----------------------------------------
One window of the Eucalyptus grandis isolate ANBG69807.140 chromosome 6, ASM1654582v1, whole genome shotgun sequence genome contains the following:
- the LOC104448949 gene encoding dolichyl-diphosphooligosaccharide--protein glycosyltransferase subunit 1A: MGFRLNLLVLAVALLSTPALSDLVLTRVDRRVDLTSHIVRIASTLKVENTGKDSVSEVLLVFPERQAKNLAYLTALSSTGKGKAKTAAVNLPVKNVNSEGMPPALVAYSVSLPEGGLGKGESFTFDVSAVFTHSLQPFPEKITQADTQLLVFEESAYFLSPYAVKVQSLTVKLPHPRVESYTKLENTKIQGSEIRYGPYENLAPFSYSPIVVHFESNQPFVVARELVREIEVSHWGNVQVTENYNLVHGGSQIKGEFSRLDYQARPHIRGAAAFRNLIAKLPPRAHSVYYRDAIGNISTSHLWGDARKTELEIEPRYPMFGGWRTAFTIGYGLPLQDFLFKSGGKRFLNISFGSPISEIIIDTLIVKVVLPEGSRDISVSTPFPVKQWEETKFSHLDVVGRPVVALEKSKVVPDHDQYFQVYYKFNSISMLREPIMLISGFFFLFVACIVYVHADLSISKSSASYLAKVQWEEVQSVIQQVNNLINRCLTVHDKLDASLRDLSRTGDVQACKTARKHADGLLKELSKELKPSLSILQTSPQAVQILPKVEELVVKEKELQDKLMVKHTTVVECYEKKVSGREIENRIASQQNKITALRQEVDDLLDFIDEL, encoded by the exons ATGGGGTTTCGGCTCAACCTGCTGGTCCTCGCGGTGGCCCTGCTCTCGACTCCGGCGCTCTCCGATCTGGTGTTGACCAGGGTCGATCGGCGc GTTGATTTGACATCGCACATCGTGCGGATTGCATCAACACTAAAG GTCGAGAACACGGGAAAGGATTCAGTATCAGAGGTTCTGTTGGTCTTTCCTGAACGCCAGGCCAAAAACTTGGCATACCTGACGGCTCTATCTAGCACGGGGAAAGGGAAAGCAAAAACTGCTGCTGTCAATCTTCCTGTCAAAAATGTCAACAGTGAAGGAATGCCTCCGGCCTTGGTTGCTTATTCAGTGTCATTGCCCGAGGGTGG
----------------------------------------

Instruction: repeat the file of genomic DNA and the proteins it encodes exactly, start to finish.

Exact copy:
One window of the Eucalyptus grandis isolate ANBG69807.140 chromosome 6, ASM1654582v1, whole genome shotgun sequence genome contains the following:
- the LOC104448949 gene encoding dolichyl-diphosphooligosaccharide--protein glycosyltransferase subunit 1A: MGFRLNLLVLAVALLSTPALSDLVLTRVDRRVDLTSHIVRIASTLKVENTGKDSVSEVLLVFPERQAKNLAYLTALSSTGKGKAKTAAVNLPVKNVNSEGMPPALVAYSVSLPEGGLGKGESFTFDVSAVFTHSLQPFPEKITQADTQLLVFEESAYFLSPYAVKVQSLTVKLPHPRVESYTKLENTKIQGSEIRYGPYENLAPFSYSPIVVHFESNQPFVVARELVREIEVSHWGNVQVTENYNLVHGGSQIKGEFSRLDYQARPHIRGAAAFRNLIAKLPPRAHSVYYRDAIGNISTSHLWGDARKTELEIEPRYPMFGGWRTAFTIGYGLPLQDFLFKSGGKRFLNISFGSPISEIIIDTLIVKVVLPEGSRDISVSTPFPVKQWEETKFSHLDVVGRPVVALEKSKVVPDHDQYFQVYYKFNSISMLREPIMLISGFFFLFVACIVYVHADLSISKSSASYLAKVQWEEVQSVIQQVNNLINRCLTVHDKLDASLRDLSRTGDVQACKTARKHADGLLKELSKELKPSLSILQTSPQAVQILPKVEELVVKEKELQDKLMVKHTTVVECYEKKVSGREIENRIASQQNKITALRQEVDDLLDFIDEL, encoded by the exons ATGGGGTTTCGGCTCAACCTGCTGGTCCTCGCGGTGGCCCTGCTCTCGACTCCGGCGCTCTCCGATCTGGTGTTGACCAGGGTCGATCGGCGc GTTGATTTGACATCGCACATCGTGCGGATTGCATCAACACTAAAG GTCGAGAACACGGGAAAGGATTCAGTATCAGAGGTTCTGTTGGTCTTTCCTGAACGCCAGGCCAAAAACTTGGCATACCTGACGGCTCTATCTAGCACGGGGAAAGGGAAAGCAAAAACTGCTGCTGTCAATCTTCCTGTCAAAAATGTCAACAGTGAAGGAATGCCTCCGGCCTTGGTTGCTTATTCAGTGTCATTGCCCGAGGGTGG